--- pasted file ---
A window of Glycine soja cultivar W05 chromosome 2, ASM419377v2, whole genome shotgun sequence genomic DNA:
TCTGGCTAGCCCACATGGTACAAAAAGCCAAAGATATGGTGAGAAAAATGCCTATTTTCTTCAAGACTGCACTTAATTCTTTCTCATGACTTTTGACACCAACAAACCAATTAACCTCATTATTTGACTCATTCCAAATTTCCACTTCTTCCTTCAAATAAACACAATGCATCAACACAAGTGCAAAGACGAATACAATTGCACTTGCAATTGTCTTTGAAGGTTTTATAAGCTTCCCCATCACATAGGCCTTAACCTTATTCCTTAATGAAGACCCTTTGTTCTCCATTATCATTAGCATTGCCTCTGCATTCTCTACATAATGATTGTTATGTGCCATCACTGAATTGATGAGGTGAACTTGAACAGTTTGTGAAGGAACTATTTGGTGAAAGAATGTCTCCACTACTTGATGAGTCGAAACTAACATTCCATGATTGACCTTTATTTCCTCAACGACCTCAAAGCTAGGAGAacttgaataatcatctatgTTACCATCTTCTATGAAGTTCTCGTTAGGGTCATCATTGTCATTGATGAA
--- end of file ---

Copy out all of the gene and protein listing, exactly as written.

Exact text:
A window of Glycine soja cultivar W05 chromosome 2, ASM419377v2, whole genome shotgun sequence genomic DNA:
TCTGGCTAGCCCACATGGTACAAAAAGCCAAAGATATGGTGAGAAAAATGCCTATTTTCTTCAAGACTGCACTTAATTCTTTCTCATGACTTTTGACACCAACAAACCAATTAACCTCATTATTTGACTCATTCCAAATTTCCACTTCTTCCTTCAAATAAACACAATGCATCAACACAAGTGCAAAGACGAATACAATTGCACTTGCAATTGTCTTTGAAGGTTTTATAAGCTTCCCCATCACATAGGCCTTAACCTTATTCCTTAATGAAGACCCTTTGTTCTCCATTATCATTAGCATTGCCTCTGCATTCTCTACATAATGATTGTTATGTGCCATCACTGAATTGATGAGGTGAACTTGAACAGTTTGTGAAGGAACTATTTGGTGAAAGAATGTCTCCACTACTTGATGAGTCGAAACTAACATTCCATGATTGACCTTTATTTCCTCAACGACCTCAAAGCTAGGAGAacttgaataatcatctatgTTACCATCTTCTATGAAGTTCTCGTTAGGGTCATCATTGTCATTGATGAA